Experience is Experiment

Photo by Julia Koblitz on Unsplash

I think of questions and experiments as deeply related: Experiments are questions we ask the world. My philosopher friend Stephen Taylor recently posted this insight:

The principle of the hermeneutic priority of the question sees understanding an idea as a matter of hearing it as a response to an implied or explicit question. If a reader hears the idea as the response to the question intended by one expressing the idea, the idea is understood, or at least it is not misunderstood.

What if not only our ideas arise from questions, but our experiences as well? This triggered the following provisional epiphany: All experience is experiment. In terms of questioning, one could put it: All experience flows from questioning.

Having long ago learned that my epiphanies are rarely unique, I googled [“experience is experiment”], and I was richly rewarded.* This exact claim was made by an early (less well known) pragmatist, FCS Schiller:

Experience is experiment, i.e. active. We do not learn, we do not live, unless we try. Passivity, mere acceptance, mere observation (could they be conceived) would lead us nowhere, least of all to knowledge.
Studies in Humanism

I then dug a bit deeper by exploring the etymologies of experience and experiment and discovered they share the same root:

They are both rooted in the Latin word, experīrī, meaning to try. I find this connection immensely satisfying. We do not experience the world passively, our experiences are generated by what we actively try to do.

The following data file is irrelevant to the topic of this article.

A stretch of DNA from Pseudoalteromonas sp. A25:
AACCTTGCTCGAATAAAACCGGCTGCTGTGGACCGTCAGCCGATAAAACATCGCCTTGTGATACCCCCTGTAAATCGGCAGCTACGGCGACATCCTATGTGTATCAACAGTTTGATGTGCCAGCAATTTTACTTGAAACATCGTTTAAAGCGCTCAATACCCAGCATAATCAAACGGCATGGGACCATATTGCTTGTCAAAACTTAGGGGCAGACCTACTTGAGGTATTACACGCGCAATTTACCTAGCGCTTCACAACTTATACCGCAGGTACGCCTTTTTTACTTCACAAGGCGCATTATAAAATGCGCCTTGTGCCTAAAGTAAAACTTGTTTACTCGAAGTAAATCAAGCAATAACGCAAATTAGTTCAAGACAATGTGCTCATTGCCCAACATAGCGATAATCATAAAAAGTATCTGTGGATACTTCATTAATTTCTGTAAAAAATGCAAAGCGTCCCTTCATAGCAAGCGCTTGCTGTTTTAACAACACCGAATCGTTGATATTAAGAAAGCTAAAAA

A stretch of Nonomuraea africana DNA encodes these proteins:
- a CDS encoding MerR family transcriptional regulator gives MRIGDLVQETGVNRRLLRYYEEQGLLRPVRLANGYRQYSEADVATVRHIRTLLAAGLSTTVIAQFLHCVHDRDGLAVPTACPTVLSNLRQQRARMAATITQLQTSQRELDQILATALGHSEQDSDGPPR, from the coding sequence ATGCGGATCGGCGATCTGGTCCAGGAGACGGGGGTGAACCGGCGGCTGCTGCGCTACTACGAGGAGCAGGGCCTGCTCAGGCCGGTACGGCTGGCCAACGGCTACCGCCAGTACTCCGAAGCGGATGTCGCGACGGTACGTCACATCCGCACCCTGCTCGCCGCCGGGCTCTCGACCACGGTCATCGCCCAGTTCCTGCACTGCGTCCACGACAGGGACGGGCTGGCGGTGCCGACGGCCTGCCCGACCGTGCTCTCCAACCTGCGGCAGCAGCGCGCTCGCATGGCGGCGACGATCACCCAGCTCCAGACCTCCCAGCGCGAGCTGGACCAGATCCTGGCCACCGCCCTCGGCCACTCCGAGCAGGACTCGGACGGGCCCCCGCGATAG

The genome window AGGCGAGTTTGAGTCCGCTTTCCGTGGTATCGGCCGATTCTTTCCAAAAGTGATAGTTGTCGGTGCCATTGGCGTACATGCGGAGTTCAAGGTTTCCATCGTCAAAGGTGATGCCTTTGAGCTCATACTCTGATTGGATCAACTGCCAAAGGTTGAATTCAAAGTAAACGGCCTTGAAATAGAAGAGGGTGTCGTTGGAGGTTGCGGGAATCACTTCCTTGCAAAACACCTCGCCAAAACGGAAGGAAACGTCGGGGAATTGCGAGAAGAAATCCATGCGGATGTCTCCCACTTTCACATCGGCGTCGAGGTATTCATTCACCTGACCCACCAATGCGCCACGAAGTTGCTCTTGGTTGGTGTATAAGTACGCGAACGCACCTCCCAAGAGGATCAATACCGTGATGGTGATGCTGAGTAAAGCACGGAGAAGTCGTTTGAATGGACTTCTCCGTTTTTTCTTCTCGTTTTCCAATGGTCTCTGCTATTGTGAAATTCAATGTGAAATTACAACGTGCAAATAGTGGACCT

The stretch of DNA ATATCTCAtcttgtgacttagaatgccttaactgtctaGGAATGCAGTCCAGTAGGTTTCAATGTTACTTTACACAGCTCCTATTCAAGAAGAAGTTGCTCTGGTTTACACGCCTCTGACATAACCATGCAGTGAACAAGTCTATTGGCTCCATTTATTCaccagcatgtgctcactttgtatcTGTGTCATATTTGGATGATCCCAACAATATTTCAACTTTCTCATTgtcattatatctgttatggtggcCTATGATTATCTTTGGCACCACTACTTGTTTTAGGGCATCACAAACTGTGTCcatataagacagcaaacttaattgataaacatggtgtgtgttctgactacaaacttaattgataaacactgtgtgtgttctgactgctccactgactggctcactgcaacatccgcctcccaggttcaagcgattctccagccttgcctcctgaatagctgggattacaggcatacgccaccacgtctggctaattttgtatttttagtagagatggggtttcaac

This seems the exact opposite of the Yoda’s aphorism, Try not. Do… or do not. There is no try.

If one embraces the claim that experience is experiment, then a more fruitful aphorism is: There is only try.

A more well known Pragmatist, John Dewey, seemed to come close to claiming experience is experiment:

We may compare experiment and experience. Normally we think of experience as being passive, with its order not controlled by human action; it exists only in a chronological sequence. But this is not the case with experiment; experiment is intentionally directed and controlled by human action and directed toward a foreseen purpose. Or we may say, if we wish, that there are three kinds of experience. The first is trial and error, blind effort without anticipation of results. It takes time and energy, but gets significant results only by accident. A second type of experience is withdrawal — a pulling back from experiencing. The less one tries to do something, the better. The third type of experience is experiment. This type is different from the first one in that it is guided by intentional anticipation instead of being blind trial and error. It is also different from the second one in that it is a positive attitude; it is experience marked by the intent to act upon the idea, rather than by withdrawing from the situation. This is experience by experiment.

The experiment is to be distinguished from blind trial and error, and it is the opposite of withdrawal.

The method of trial and error can, it is true, be spoken of as a kind of experimentation, but it is not scientific because it lacks the element of anticipation, and seeks success by chance alone.
Lectures in China

Though Dewey distinguishes three kinds of experience, he admits that two of them are both kinds of experiment, and I would claim that the remaining kind of experience, withdrawal, is either not a kind of experience at all or is yet another kind of experiment.

In sum, all experience arises from questioning, questioning by trying is experimenting, hence all experience is experiment. Note that this fits well with the theory of biological agency known as active inference: biological agents experience the world by actively testing their models of the world.




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Nick Gall

Nick Gall

I am an Ironist currently exploring new career paths.

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